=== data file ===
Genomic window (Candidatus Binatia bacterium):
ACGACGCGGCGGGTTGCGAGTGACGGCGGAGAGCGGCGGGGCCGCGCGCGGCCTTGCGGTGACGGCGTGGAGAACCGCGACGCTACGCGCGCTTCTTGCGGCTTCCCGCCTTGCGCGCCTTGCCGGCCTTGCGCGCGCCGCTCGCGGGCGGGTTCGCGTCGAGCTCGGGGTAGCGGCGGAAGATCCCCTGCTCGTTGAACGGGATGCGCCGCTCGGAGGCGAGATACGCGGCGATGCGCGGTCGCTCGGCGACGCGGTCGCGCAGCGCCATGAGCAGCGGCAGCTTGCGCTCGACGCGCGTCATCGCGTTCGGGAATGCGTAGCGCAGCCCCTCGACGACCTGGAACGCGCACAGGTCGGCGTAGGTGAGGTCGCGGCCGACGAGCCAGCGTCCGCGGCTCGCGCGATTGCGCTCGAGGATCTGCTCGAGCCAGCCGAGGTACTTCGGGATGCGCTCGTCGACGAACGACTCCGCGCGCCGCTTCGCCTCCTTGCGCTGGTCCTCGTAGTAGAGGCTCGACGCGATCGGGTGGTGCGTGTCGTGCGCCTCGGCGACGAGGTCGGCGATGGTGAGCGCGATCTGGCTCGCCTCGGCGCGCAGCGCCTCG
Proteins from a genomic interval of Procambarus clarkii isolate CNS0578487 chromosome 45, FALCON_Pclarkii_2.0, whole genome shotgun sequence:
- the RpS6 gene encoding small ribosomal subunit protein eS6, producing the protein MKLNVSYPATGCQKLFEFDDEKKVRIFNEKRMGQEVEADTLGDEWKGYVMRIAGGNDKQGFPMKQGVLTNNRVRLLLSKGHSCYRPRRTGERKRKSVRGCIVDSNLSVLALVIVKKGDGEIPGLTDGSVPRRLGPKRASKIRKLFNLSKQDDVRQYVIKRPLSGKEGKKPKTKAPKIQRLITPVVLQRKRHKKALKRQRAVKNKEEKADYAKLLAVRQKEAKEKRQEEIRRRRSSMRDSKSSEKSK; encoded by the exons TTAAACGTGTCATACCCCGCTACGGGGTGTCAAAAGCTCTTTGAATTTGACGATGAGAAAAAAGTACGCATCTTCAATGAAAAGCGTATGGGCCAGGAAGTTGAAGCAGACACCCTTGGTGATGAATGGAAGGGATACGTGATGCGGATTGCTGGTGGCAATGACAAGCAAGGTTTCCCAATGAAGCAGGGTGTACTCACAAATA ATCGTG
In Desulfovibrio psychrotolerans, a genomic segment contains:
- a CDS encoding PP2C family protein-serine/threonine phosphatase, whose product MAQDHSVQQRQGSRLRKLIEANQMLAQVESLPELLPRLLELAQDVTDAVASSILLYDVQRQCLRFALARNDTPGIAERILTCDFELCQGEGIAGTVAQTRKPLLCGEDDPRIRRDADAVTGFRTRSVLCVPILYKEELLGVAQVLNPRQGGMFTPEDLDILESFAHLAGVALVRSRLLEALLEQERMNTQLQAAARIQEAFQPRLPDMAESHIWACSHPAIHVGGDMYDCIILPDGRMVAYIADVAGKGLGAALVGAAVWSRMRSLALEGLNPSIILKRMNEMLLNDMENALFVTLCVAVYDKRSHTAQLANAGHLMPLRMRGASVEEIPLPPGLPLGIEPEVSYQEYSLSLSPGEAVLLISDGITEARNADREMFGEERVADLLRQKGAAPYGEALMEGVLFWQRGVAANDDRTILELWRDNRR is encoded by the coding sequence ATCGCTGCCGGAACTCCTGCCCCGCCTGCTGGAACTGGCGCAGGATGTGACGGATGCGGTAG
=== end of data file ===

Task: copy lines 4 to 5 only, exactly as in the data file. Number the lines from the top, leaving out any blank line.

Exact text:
- the RpS6 gene encoding small ribosomal subunit protein eS6, producing the protein MKLNVSYPATGCQKLFEFDDEKKVRIFNEKRMGQEVEADTLGDEWKGYVMRIAGGNDKQGFPMKQGVLTNNRVRLLLSKGHSCYRPRRTGERKRKSVRGCIVDSNLSVLALVIVKKGDGEIPGLTDGSVPRRLGPKRASKIRKLFNLSKQDDVRQYVIKRPLSGKEGKKPKTKAPKIQRLITPVVLQRKRHKKALKRQRAVKNKEEKADYAKLLAVRQKEAKEKRQEEIRRRRSSMRDSKSSEKSK; encoded by the exons TTAAACGTGTCATACCCCGCTACGGGGTGTCAAAAGCTCTTTGAATTTGACGATGAGAAAAAAGTACGCATCTTCAATGAAAAGCGTATGGGCCAGGAAGTTGAAGCAGACACCCTTGGTGATGAATGGAAGGGATACGTGATGCGGATTGCTGGTGGCAATGACAAGCAAGGTTTCCCAATGAAGCAGGGTGTACTCACAAATA ATCGTG
In Desulfovibrio psychrotolerans, a genomic segment contains: